You never know when asking a friend to play a round will turn into a lifelong love of the game. As Ruth Fox states, “I had a great friend who was amazing at golf and I wanted to be like her. My dream is still alive and, though I’m not as great as she is, I’m still trying.”

More and more women are also finding ongoing support and inspiration from other lady golfers. “I have built a community of women that have encouraged the development of my game and are just a fun group to spend time with and I am grateful for them,” says Diane Menago.

It’s not just small groups of friends that women are discovering at the golf club either. The clubhouse can be a whole social scene. Kristy Mernaugh joined the golf club near her house and instantly found 75 new girlfriends. “We play every day and encourage new ladies to join,” she says.

Patricia Cooper with a golf buddy at the Chubb Classic, Naples Florida.

Patricia Cooper with a golf buddy at the Chubb Classic, Naples Florida.

Breaking Glass Ceilings

We can't ignore the historical gender gap in golf, but women are smashing those barriers, teeing off with confidence, and enjoying benefits that have traditionally been reserved for men. According to golfer Linda Miles, “I learned to play for business reasons. Deals and promotions were happening on golf courses and I wanted to be in the game.”

The best part is that what often starts out as a way to network and ease business deals develops into a lifelong love of golf. “I initially pursued for business purposes as I grew tired of sending clients to play golf with my peers,” says Christina Kitchens. “But I soon found that I enjoy the lovely courses and the bonds made.”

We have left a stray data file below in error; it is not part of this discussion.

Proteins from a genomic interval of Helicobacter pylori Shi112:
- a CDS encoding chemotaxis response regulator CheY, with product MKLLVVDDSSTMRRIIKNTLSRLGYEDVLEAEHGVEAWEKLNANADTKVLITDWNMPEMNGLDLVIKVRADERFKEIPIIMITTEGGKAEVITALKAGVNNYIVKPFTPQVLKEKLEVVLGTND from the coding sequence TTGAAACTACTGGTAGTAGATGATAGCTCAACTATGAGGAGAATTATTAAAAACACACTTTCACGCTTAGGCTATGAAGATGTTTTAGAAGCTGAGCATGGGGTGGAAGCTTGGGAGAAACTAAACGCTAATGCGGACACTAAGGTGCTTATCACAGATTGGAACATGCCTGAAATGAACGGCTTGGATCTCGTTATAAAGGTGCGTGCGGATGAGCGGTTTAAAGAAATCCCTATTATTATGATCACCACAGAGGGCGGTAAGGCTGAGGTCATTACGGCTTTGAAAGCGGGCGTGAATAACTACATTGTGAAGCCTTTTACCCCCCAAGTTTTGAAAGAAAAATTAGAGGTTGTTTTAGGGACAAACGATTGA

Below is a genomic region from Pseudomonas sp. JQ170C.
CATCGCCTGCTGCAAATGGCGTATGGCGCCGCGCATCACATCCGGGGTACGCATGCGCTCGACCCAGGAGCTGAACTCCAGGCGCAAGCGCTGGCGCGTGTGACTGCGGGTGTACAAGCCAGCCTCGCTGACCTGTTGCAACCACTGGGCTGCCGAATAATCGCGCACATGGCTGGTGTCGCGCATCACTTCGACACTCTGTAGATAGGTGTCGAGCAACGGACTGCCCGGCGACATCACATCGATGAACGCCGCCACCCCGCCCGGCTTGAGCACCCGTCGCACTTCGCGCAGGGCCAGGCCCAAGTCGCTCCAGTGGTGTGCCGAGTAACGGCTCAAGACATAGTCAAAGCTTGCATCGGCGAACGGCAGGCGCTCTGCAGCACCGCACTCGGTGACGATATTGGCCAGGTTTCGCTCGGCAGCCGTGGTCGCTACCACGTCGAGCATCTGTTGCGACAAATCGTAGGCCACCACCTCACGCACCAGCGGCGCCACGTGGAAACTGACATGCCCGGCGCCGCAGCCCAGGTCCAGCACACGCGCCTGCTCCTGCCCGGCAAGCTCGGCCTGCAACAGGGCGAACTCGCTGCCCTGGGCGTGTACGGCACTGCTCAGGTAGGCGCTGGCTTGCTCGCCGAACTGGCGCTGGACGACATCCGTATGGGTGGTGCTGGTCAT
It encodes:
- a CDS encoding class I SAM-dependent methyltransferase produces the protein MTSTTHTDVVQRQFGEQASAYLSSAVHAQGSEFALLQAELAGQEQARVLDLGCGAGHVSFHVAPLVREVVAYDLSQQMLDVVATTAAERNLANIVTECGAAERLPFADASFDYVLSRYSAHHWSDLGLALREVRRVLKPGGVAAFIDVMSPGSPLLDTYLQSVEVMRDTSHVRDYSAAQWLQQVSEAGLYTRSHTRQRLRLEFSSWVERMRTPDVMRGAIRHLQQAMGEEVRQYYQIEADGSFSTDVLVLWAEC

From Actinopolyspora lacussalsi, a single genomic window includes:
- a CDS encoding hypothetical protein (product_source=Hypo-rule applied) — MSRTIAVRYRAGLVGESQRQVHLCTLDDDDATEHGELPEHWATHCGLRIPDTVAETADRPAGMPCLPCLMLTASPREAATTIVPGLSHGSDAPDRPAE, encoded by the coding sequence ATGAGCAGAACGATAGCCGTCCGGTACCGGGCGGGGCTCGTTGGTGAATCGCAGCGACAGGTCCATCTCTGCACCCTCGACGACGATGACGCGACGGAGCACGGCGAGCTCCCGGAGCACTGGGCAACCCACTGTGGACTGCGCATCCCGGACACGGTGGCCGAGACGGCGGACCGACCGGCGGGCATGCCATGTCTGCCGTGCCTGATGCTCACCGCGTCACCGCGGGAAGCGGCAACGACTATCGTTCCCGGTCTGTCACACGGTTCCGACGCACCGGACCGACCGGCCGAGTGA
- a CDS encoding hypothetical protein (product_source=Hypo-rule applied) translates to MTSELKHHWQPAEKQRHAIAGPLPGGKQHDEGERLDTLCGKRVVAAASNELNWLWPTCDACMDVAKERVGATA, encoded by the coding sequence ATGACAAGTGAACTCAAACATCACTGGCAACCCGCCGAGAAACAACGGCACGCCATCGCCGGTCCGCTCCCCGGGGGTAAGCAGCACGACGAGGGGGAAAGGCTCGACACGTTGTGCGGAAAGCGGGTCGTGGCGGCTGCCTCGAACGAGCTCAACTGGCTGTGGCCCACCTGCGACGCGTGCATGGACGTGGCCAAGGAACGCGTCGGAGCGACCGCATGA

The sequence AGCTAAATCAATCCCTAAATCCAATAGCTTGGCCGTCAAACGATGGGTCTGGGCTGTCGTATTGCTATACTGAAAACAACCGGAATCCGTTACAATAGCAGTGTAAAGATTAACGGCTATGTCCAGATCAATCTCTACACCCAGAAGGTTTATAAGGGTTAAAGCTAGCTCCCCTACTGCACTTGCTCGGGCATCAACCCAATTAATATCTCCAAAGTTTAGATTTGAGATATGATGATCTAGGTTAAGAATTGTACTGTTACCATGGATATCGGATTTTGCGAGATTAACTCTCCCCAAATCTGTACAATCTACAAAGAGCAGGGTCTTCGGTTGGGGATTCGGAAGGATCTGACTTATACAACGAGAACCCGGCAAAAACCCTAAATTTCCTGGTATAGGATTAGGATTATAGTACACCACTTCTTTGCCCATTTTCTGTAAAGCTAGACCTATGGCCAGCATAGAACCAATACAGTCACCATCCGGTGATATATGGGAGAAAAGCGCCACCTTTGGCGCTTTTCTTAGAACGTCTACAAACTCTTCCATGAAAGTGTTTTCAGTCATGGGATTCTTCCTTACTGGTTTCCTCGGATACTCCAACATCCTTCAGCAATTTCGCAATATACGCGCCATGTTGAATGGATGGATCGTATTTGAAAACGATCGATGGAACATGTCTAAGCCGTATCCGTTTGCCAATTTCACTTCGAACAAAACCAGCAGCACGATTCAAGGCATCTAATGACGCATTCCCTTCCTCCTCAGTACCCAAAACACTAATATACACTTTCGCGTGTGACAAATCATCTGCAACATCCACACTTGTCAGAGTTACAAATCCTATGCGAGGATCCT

Linda Miles, who picked up golf to level her work playing field, with her golf buddies.

Linda Miles, who picked up golf to level her work playing field, with her golf buddies.

Giving Back Through the Game

For many women, inspiration comes from seeing how the game gives back to others. Though not often thought of as a philanthropic sport, there are many organizations that use their clubs for good through fundraisers and volunteer work. As Vanessa Ngo explains, “My father encouraged me to start playing golf to help me learn life lessons and gain confidence in myself. The game has certainly done that for me and more. I now spend my time volunteering to teach disabled veterans and junior golfers. The hope and enjoyment they receive from learning the game motivates me to play my best.”

For some, their involvement in charity work evolves into a personal love of golf. “Many years ago, I sponsored golf tournaments as a way to raise funds to pay tuition and expenses for disadvantaged students. I was not a golfer but one of our key sponsors challenged me to learn in exchange for his return the following year. I accepted that challenge and have been playing for 21 years,” says Ovetta Smith.

Vanessa Ngo volunteering to teach children about the game.

Vanessa Ngo volunteering to teach children about the game.

Every woman has her own unique journey into golf, but the love for the game unites them all. From the seasoned pros to the fresh-faced beginners, they share a bond that goes beyond the tee box. We are thrilled to be a part of this community of strong, determined women lifting each other up and celebrating every swing. Let’s get out there and play some golf, ladies!

We want to hear from you too! We're showcasing the real stories of real women golfers, in an effort to inspire more women to play their best game.

Who inspires you in the sport? Who encouraged you to start playing and who motivates you to keep playing your best?